How important is media in changing people’s perspectives?
After directing over 1000 commercials, I would say media is currently the most powerful way to deliver a message. I also feel it is the most powerful way to change people’s perspectives.
Tell us about Quezon’s Game. Why is this film timely?
Between 1938 and 1940 Manuel Quezon, then President of the Philippines, and four of his closest friends battled against apathy and bigotry to save as many Jews from Nazi death camps as they could and bring them to settle in the Philippines. It is a story of humanity and self-sacrifice in a time when world leaders showed very little of both. I feel this story is both timely and timeless. We occasionally need to be reminded of how our past intolerance has led us to unfathomable consequences.
What are a few crucial elements to your film, Quezon’s Game?
There are so many layers to Quezon’s Game. One element that I wanted to thread through the movie was a feeling of pride and hope. The film is not about the horrors of the Holocaust … It is about the lengths and risks good men will go to stop the horrors. Another element that I wanted to put across is that there is no bigotry in the Philippines, none. Growing up in England during the ‘60s and ‘70s, I was regularly set upon by anti-Semitic thugs. My father used to tell me England is still the safest place for a Jew to live in Europe and I grew up accepting bigotry as being part of human behavior. I have now lived in the Philippines for 37 years and never experienced bigotry or intolerance … Not just towards me but to anyone. One of the reasons I wanted to make this move was to show the world that there can be a culture without bigotry.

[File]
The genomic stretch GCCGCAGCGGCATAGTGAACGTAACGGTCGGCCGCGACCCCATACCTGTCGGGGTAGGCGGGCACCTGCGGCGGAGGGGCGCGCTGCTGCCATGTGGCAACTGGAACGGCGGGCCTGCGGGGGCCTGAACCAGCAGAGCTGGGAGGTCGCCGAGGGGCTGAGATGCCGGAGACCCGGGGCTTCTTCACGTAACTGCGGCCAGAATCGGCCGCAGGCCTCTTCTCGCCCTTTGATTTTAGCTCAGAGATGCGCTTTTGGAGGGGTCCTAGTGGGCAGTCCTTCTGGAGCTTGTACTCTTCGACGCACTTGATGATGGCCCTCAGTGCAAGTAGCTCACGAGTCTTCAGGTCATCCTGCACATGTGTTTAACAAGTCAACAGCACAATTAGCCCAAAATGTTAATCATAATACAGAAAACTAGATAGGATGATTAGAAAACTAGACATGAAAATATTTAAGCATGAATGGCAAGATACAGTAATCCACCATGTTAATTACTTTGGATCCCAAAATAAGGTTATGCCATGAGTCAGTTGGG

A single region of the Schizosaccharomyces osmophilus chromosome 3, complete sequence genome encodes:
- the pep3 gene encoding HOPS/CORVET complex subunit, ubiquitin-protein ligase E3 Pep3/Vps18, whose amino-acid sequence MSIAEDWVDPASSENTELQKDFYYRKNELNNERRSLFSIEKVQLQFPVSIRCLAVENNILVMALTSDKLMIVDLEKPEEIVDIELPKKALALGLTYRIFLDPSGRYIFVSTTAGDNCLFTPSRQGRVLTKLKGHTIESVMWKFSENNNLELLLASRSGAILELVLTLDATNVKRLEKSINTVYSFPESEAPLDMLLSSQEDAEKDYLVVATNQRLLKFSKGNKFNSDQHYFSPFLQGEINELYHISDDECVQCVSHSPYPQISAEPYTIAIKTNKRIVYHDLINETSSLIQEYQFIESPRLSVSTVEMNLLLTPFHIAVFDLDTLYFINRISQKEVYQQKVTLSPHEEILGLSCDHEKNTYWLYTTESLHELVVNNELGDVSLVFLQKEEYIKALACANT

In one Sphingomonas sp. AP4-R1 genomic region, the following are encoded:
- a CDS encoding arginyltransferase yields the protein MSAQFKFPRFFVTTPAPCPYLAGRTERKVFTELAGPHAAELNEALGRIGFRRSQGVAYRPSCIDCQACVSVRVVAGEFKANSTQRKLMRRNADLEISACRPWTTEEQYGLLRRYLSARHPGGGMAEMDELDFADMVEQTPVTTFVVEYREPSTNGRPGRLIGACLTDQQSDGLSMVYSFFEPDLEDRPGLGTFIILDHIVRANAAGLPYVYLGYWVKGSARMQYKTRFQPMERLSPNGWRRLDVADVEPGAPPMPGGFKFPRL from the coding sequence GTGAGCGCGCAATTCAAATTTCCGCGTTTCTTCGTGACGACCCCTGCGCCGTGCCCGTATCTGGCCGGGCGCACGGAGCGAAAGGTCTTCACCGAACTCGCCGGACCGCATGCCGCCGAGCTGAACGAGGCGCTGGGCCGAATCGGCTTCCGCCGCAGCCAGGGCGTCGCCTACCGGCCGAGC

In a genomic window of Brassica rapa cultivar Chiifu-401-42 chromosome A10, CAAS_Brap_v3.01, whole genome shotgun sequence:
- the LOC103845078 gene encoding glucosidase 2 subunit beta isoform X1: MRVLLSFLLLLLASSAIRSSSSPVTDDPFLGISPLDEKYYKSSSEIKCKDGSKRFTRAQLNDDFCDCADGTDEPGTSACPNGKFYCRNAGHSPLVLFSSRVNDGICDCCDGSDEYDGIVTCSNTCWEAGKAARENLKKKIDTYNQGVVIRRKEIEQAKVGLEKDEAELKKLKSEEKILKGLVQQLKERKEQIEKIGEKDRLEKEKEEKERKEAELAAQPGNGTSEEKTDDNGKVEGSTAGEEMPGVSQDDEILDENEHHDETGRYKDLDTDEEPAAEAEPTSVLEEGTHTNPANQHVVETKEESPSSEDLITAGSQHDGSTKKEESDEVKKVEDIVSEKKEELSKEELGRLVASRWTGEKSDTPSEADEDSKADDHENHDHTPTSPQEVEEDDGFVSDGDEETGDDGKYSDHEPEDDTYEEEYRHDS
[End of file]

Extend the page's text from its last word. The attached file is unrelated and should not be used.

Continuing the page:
When you reflect upon history, what does it tell you about the human condition?
The movie is set in a very different time. Bigotry and intolerance were the norm … Not just in Germany but in many countries around the world. This motion picture does not shy away from this, but it also shows how far the human condition has changed for the better in such a short period of time.
What has Hollywood done right and wrong when it comes to bigotry?
I think Hollywood has done a lot of good for the cause against bigotry. However, this film deals with an aspect of bigotry that has been forgotten not just by Hollywood but also by history. There are elements within the film that can be quite shocking to many that were unaware of their country’s position regarding the victims of the Holocaust.